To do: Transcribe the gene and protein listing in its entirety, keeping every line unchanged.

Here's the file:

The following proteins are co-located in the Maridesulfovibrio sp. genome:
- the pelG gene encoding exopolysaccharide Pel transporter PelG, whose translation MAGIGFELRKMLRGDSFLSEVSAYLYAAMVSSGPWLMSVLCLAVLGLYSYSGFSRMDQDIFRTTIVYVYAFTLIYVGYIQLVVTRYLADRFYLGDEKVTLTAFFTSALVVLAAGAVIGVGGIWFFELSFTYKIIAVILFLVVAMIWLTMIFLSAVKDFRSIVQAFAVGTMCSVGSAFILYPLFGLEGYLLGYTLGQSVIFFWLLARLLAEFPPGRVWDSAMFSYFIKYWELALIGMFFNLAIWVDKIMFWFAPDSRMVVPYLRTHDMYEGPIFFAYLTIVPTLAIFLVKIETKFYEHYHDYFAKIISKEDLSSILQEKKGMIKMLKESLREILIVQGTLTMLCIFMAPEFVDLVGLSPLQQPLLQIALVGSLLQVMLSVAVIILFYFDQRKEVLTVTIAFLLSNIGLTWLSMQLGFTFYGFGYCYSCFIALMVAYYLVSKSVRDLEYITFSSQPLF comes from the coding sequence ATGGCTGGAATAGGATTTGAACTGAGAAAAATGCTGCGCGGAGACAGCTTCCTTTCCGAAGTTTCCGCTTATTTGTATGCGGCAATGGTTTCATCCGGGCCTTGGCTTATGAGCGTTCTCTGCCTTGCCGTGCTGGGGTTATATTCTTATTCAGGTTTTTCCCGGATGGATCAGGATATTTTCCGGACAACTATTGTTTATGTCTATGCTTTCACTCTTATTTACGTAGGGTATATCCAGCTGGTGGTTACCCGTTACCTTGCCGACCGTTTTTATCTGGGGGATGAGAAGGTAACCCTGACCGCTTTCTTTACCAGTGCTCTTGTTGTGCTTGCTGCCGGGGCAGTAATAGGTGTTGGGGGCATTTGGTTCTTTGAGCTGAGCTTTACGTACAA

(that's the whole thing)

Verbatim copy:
The following proteins are co-located in the Maridesulfovibrio sp. genome:
- the pelG gene encoding exopolysaccharide Pel transporter PelG, whose translation MAGIGFELRKMLRGDSFLSEVSAYLYAAMVSSGPWLMSVLCLAVLGLYSYSGFSRMDQDIFRTTIVYVYAFTLIYVGYIQLVVTRYLADRFYLGDEKVTLTAFFTSALVVLAAGAVIGVGGIWFFELSFTYKIIAVILFLVVAMIWLTMIFLSAVKDFRSIVQAFAVGTMCSVGSAFILYPLFGLEGYLLGYTLGQSVIFFWLLARLLAEFPPGRVWDSAMFSYFIKYWELALIGMFFNLAIWVDKIMFWFAPDSRMVVPYLRTHDMYEGPIFFAYLTIVPTLAIFLVKIETKFYEHYHDYFAKIISKEDLSSILQEKKGMIKMLKESLREILIVQGTLTMLCIFMAPEFVDLVGLSPLQQPLLQIALVGSLLQVMLSVAVIILFYFDQRKEVLTVTIAFLLSNIGLTWLSMQLGFTFYGFGYCYSCFIALMVAYYLVSKSVRDLEYITFSSQPLF comes from the coding sequence ATGGCTGGAATAGGATTTGAACTGAGAAAAATGCTGCGCGGAGACAGCTTCCTTTCCGAAGTTTCCGCTTATTTGTATGCGGCAATGGTTTCATCCGGGCCTTGGCTTATGAGCGTTCTCTGCCTTGCCGTGCTGGGGTTATATTCTTATTCAGGTTTTTCCCGGATGGATCAGGATATTTTCCGGACAACTATTGTTTATGTCTATGCTTTCACTCTTATTTACGTAGGGTATATCCAGCTGGTGGTTACCCGTTACCTTGCCGACCGTTTTTATCTGGGGGATGAGAAGGTAACCCTGACCGCTTTCTTTACCAGTGCTCTTGTTGTGCTTGCTGCCGGGGCAGTAATAGGTGTTGGGGGCATTTGGTTCTTTGAGCTGAGCTTTACGTACAA